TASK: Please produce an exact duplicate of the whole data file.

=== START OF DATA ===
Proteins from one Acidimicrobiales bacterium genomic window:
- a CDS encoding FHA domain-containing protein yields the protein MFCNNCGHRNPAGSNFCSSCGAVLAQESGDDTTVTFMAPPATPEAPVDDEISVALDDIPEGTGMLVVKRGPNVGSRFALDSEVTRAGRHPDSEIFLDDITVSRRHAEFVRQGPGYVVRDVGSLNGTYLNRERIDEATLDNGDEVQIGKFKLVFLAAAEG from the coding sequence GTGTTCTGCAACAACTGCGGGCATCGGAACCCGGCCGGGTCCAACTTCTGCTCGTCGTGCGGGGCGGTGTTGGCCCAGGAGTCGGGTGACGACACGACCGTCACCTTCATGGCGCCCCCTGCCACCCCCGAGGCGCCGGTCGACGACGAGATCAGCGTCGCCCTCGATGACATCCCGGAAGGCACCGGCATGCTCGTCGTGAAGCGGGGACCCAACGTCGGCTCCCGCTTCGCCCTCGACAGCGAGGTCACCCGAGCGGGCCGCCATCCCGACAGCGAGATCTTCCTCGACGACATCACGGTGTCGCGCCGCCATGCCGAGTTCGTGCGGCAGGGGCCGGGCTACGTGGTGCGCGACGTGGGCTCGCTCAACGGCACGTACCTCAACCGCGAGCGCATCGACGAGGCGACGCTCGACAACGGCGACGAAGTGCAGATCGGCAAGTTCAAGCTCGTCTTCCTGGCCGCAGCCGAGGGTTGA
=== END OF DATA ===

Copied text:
Proteins from one Acidimicrobiales bacterium genomic window:
- a CDS encoding FHA domain-containing protein yields the protein MFCNNCGHRNPAGSNFCSSCGAVLAQESGDDTTVTFMAPPATPEAPVDDEISVALDDIPEGTGMLVVKRGPNVGSRFALDSEVTRAGRHPDSEIFLDDITVSRRHAEFVRQGPGYVVRDVGSLNGTYLNRERIDEATLDNGDEVQIGKFKLVFLAAAEG from the coding sequence GTGTTCTGCAACAACTGCGGGCATCGGAACCCGGCCGGGTCCAACTTCTGCTCGTCGTGCGGGGCGGTGTTGGCCCAGGAGTCGGGTGACGACACGACCGTCACCTTCATGGCGCCCCCTGCCACCCCCGAGGCGCCGGTCGACGACGAGATCAGCGTCGCCCTCGATGACATCCCGGAAGGCACCGGCATGCTCGTCGTGAAGCGGGGACCCAACGTCGGCTCCCGCTTCGCCCTCGACAGCGAGGTCACCCGAGCGGGCCGCCATCCCGACAGCGAGATCTTCCTCGACGACATCACGGTGTCGCGCCGCCATGCCGAGTTCGTGCGGCAGGGGCCGGGCTACGTGGTGCGCGACGTGGGCTCGCTCAACGGCACGTACCTCAACCGCGAGCGCATCGACGAGGCGACGCTCGACAACGGCGACGAAGTGCAGATCGGCAAGTTCAAGCTCGTCTTCCTGGCCGCAGCCGAGGGTTGA